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The History of Hockey Relive great moments in hockey history and discuss how the game has changed over time.

Star players that got washed up before 35

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Old
05-27-2010, 06:40 PM
  #26
jkrx
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Paul Coffey.

Going from being regarded as the next best thing to Bobby Orr in the 80s-early 90s to the trash we saw in later half of 96-retirement.

He started to fall off as early as in his Pens days but pulled himself together for a couple of seasons after being traded to Detroit.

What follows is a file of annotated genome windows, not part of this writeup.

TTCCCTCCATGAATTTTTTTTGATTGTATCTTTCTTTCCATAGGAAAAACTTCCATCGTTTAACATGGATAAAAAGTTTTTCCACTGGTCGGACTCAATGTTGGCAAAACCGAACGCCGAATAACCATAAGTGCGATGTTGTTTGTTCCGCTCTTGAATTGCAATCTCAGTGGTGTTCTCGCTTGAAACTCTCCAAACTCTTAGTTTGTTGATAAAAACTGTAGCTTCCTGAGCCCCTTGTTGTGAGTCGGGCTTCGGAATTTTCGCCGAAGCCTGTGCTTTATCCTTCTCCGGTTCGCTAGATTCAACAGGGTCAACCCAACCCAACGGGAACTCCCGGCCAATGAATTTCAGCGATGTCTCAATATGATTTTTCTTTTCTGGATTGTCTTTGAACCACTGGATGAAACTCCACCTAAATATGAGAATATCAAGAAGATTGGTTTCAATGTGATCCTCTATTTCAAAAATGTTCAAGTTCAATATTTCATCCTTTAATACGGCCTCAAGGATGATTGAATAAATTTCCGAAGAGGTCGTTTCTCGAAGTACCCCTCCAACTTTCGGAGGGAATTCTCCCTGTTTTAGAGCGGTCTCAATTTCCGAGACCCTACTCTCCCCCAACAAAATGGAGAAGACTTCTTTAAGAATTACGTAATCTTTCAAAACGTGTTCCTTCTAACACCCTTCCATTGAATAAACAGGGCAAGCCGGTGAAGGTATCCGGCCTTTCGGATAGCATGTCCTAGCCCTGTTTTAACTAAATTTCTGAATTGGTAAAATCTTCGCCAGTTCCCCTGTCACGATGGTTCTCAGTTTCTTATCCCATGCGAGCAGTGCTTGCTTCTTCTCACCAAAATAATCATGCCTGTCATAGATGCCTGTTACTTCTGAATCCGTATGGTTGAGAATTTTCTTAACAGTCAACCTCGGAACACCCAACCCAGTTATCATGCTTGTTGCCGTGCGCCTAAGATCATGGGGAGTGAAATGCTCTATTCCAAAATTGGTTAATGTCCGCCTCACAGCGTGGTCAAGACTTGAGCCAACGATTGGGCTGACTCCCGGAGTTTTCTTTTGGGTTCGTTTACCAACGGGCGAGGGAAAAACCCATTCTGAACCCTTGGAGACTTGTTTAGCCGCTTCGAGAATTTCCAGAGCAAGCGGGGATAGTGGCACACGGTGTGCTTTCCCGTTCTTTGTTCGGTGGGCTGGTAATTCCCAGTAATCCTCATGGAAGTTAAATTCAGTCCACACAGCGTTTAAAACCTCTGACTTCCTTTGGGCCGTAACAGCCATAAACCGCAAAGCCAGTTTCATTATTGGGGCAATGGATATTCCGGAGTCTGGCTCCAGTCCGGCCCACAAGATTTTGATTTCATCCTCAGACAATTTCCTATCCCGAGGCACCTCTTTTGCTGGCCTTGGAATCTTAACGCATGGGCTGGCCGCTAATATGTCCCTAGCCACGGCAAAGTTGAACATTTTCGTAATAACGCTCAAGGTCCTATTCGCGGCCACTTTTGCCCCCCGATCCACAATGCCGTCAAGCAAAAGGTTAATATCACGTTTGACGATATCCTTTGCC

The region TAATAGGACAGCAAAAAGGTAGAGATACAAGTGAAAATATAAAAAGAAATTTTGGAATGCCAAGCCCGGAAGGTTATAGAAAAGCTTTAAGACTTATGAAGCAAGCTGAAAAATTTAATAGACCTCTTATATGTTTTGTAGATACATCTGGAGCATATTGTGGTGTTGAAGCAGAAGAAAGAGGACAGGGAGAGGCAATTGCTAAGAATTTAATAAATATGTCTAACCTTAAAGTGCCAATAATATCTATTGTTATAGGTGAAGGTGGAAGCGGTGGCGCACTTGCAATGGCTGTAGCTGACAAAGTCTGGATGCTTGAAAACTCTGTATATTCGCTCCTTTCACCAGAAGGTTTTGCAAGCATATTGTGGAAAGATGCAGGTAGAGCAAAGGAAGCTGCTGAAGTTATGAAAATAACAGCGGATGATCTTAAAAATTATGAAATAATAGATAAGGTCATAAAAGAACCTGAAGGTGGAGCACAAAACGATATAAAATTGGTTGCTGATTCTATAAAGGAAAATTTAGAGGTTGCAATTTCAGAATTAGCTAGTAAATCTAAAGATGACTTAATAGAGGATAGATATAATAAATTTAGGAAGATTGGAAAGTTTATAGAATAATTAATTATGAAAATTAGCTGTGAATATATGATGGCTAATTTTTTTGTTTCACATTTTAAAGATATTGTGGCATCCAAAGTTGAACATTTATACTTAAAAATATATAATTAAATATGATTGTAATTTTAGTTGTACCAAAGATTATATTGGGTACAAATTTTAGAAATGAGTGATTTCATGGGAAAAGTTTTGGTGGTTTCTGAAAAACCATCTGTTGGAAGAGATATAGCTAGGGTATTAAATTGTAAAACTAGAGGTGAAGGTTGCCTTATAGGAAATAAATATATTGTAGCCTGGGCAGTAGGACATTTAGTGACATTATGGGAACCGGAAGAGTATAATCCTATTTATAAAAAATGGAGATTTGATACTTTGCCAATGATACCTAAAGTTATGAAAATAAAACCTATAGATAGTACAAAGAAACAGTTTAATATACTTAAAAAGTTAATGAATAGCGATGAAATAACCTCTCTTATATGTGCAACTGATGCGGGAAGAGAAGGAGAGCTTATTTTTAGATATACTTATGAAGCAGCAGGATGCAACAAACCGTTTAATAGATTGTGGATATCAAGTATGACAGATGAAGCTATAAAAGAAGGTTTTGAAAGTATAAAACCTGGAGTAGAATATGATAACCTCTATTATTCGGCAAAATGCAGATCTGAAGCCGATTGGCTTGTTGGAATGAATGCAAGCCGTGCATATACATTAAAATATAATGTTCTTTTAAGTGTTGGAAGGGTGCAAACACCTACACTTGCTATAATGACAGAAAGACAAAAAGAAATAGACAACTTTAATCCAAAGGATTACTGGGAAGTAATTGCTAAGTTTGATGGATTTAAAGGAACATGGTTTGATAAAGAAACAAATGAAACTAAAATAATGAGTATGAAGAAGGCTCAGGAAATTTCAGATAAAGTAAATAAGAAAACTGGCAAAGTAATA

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05-27-2010, 06:52 PM
  #27
Dennis Bonvie
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Quote:
Originally Posted by charliolemieux View Post
Due to injury:
Bobby Orr
Mike Bossy
Cam Neely
Eric Lindros
Jimmy Carson
Pavel Bure
Jason Allison
Adam Deadmarsh
Add Rick Middleton.

Very underrated player in his prime.

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05-27-2010, 09:57 PM
  #28
The Grouch
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- Stephane Richer
- Kevin Stevens
- Bob Carpenter

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05-27-2010, 10:48 PM
  #29
DaveG
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Originally Posted by Ziostilon View Post
was it Jeff O'Neill or Jason Allison that had a phobia of fear of flying

its sad to see trevor Linden fall off, while Modano is a sure HHOFer.

Geoff Sanderson? maybe.
O'Neill I think.